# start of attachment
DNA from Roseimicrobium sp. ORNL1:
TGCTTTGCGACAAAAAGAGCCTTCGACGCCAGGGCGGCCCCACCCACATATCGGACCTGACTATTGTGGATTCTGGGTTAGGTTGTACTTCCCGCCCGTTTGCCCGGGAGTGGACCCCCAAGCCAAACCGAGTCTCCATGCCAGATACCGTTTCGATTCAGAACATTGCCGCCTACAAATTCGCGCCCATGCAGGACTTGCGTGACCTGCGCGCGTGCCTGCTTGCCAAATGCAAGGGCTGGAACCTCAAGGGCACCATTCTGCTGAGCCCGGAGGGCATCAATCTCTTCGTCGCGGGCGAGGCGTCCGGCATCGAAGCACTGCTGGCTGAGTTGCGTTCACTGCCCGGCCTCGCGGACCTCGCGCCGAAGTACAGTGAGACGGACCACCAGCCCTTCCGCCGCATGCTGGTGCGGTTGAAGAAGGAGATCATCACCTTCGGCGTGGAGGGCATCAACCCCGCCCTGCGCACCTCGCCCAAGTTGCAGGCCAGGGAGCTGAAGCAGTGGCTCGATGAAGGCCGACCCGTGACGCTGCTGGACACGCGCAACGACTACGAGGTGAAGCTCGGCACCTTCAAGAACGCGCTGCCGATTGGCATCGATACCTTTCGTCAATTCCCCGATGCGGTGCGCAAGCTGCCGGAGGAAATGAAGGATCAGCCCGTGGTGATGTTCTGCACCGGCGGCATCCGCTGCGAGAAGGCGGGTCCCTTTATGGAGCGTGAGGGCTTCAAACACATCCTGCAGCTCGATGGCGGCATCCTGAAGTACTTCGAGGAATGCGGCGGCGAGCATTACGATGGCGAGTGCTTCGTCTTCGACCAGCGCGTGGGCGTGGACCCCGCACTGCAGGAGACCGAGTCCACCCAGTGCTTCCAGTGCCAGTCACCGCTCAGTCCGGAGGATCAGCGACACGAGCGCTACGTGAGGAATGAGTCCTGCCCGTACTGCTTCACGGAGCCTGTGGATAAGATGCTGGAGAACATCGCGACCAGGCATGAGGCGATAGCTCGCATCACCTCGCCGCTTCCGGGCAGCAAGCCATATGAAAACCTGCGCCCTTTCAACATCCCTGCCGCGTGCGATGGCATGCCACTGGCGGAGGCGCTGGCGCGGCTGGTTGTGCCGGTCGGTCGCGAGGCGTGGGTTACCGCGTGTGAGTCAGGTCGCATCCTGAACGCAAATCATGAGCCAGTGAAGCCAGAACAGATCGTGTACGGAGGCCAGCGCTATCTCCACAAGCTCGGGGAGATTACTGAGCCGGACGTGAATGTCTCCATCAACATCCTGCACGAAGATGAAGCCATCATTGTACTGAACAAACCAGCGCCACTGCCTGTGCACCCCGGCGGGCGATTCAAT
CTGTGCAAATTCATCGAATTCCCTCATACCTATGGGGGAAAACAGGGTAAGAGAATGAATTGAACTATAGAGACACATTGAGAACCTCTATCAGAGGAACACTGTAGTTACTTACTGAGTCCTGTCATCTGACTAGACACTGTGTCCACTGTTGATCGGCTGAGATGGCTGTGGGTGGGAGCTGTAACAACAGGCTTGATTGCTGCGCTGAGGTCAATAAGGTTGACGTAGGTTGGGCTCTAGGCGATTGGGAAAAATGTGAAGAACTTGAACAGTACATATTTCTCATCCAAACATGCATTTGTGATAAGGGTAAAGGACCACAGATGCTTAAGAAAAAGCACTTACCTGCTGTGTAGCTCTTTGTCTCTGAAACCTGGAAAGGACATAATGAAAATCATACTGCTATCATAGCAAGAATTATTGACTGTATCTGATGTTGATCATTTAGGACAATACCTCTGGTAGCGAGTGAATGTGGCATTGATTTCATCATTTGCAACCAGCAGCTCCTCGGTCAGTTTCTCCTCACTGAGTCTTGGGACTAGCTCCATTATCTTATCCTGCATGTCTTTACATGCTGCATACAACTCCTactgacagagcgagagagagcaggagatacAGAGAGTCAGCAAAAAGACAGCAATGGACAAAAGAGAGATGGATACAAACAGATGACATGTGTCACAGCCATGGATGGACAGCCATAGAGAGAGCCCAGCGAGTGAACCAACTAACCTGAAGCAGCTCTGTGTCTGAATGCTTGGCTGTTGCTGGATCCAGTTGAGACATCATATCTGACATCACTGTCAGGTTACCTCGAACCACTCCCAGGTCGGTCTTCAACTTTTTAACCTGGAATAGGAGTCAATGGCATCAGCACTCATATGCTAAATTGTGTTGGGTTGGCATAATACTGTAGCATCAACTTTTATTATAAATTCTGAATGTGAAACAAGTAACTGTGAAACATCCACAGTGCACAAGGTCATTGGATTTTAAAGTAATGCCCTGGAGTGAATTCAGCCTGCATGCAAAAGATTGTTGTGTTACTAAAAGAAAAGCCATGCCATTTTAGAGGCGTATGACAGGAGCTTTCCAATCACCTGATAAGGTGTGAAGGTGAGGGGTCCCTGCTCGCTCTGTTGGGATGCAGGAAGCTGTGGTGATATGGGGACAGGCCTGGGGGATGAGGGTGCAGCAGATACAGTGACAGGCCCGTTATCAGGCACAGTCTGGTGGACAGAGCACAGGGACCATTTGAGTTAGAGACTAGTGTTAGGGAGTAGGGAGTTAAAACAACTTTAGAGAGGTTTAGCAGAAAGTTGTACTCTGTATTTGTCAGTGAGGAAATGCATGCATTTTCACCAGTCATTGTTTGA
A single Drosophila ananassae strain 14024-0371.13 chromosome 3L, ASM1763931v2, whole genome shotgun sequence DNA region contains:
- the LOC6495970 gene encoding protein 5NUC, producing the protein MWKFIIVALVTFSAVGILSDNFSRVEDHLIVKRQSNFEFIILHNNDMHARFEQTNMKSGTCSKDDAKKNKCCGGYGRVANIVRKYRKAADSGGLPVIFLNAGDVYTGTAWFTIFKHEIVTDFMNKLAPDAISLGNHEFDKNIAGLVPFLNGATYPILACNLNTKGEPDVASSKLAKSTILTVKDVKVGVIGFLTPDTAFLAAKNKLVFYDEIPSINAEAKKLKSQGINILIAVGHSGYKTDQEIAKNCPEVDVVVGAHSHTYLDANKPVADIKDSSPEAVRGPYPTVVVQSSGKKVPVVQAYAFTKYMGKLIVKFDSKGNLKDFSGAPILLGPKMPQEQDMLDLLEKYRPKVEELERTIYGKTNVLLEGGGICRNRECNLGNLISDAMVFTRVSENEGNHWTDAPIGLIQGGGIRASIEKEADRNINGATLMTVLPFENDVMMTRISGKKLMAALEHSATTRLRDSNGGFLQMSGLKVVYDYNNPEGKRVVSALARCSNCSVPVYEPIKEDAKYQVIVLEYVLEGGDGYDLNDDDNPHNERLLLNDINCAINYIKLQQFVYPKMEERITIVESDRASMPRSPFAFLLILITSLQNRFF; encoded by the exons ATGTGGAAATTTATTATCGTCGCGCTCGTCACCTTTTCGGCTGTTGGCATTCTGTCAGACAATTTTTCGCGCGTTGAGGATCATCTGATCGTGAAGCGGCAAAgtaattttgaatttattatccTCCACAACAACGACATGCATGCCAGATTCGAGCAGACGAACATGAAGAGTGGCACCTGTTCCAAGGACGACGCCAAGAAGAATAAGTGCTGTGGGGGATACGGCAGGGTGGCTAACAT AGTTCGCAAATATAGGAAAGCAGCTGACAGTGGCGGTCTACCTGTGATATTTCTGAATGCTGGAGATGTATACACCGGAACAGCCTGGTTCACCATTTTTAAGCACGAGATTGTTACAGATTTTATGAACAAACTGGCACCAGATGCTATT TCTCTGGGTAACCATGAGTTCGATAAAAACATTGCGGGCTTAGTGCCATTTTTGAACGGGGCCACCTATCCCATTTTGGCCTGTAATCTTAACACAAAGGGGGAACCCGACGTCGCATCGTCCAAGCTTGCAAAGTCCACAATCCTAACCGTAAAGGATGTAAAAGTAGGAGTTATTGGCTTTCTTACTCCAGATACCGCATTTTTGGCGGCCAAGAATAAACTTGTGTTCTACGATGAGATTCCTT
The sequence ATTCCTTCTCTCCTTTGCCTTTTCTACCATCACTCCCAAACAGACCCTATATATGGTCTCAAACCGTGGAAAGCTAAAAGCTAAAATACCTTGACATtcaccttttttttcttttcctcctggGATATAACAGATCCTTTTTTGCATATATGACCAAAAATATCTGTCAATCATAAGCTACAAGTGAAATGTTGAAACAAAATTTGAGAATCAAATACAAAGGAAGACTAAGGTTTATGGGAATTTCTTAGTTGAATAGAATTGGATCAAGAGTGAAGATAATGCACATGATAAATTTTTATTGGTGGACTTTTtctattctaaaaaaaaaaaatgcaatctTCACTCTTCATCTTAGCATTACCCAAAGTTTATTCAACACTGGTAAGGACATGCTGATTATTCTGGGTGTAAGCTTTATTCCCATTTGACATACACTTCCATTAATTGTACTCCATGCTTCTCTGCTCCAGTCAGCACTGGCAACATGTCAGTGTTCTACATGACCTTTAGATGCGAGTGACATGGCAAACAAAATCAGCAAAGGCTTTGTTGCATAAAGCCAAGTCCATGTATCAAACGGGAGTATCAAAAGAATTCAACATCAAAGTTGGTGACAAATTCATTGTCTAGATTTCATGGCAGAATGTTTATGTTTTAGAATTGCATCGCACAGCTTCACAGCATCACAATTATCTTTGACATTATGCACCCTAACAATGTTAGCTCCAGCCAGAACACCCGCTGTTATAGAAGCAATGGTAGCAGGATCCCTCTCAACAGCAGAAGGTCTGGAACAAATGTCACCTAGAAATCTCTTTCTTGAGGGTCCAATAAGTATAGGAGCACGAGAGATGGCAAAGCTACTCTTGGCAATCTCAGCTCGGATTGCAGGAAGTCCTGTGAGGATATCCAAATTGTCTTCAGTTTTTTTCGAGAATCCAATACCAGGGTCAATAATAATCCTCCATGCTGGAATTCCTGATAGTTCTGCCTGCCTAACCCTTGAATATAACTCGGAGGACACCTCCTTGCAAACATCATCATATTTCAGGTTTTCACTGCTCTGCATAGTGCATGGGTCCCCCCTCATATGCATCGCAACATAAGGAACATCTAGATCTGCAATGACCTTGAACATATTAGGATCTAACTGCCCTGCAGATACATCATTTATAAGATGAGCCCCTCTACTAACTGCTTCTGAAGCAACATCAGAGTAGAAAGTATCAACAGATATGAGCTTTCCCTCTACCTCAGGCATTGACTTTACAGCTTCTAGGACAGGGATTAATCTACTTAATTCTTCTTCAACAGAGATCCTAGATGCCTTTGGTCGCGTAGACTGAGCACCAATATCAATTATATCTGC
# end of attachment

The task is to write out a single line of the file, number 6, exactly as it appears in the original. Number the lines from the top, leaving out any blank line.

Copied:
The sequence ATTCCTTCTCTCCTTTGCCTTTTCTACCATCACTCCCAAACAGACCCTATATATGGTCTCAAACCGTGGAAAGCTAAAAGCTAAAATACCTTGACATtcaccttttttttcttttcctcctggGATATAACAGATCCTTTTTTGCATATATGACCAAAAATATCTGTCAATCATAAGCTACAAGTGAAATGTTGAAACAAAATTTGAGAATCAAATACAAAGGAAGACTAAGGTTTATGGGAATTTCTTAGTTGAATAGAATTGGATCAAGAGTGAAGATAATGCACATGATAAATTTTTATTGGTGGACTTTTtctattctaaaaaaaaaaaatgcaatctTCACTCTTCATCTTAGCATTACCCAAAGTTTATTCAACACTGGTAAGGACATGCTGATTATTCTGGGTGTAAGCTTTATTCCCATTTGACATACACTTCCATTAATTGTACTCCATGCTTCTCTGCTCCAGTCAGCACTGGCAACATGTCAGTGTTCTACATGACCTTTAGATGCGAGTGACATGGCAAACAAAATCAGCAAAGGCTTTGTTGCATAAAGCCAAGTCCATGTATCAAACGGGAGTATCAAAAGAATTCAACATCAAAGTTGGTGACAAATTCATTGTCTAGATTTCATGGCAGAATGTTTATGTTTTAGAATTGCATCGCACAGCTTCACAGCATCACAATTATCTTTGACATTATGCACCCTAACAATGTTAGCTCCAGCCAGAACACCCGCTGTTATAGAAGCAATGGTAGCAGGATCCCTCTCAACAGCAGAAGGTCTGGAACAAATGTCACCTAGAAATCTCTTTCTTGAGGGTCCAATAAGTATAGGAGCACGAGAGATGGCAAAGCTACTCTTGGCAATCTCAGCTCGGATTGCAGGAAGTCCTGTGAGGATATCCAAATTGTCTTCAGTTTTTTTCGAGAATCCAATACCAGGGTCAATAATAATCCTCCATGCTGGAATTCCTGATAGTTCTGCCTGCCTAACCCTTGAATATAACTCGGAGGACACCTCCTTGCAAACATCATCATATTTCAGGTTTTCACTGCTCTGCATAGTGCATGGGTCCCCCCTCATATGCATCGCAACATAAGGAACATCTAGATCTGCAATGACCTTGAACATATTAGGATCTAACTGCCCTGCAGATACATCATTTATAAGATGAGCCCCTCTACTAACTGCTTCTGAAGCAACATCAGAGTAGAAAGTATCAACAGATATGAGCTTTCCCTCTACCTCAGGCATTGACTTTACAGCTTCTAGGACAGGGATTAATCTACTTAATTCTTCTTCAACAGAGATCCTAGATGCCTTTGGTCGCGTAGACTGAGCACCAATATCAATTATATCTGC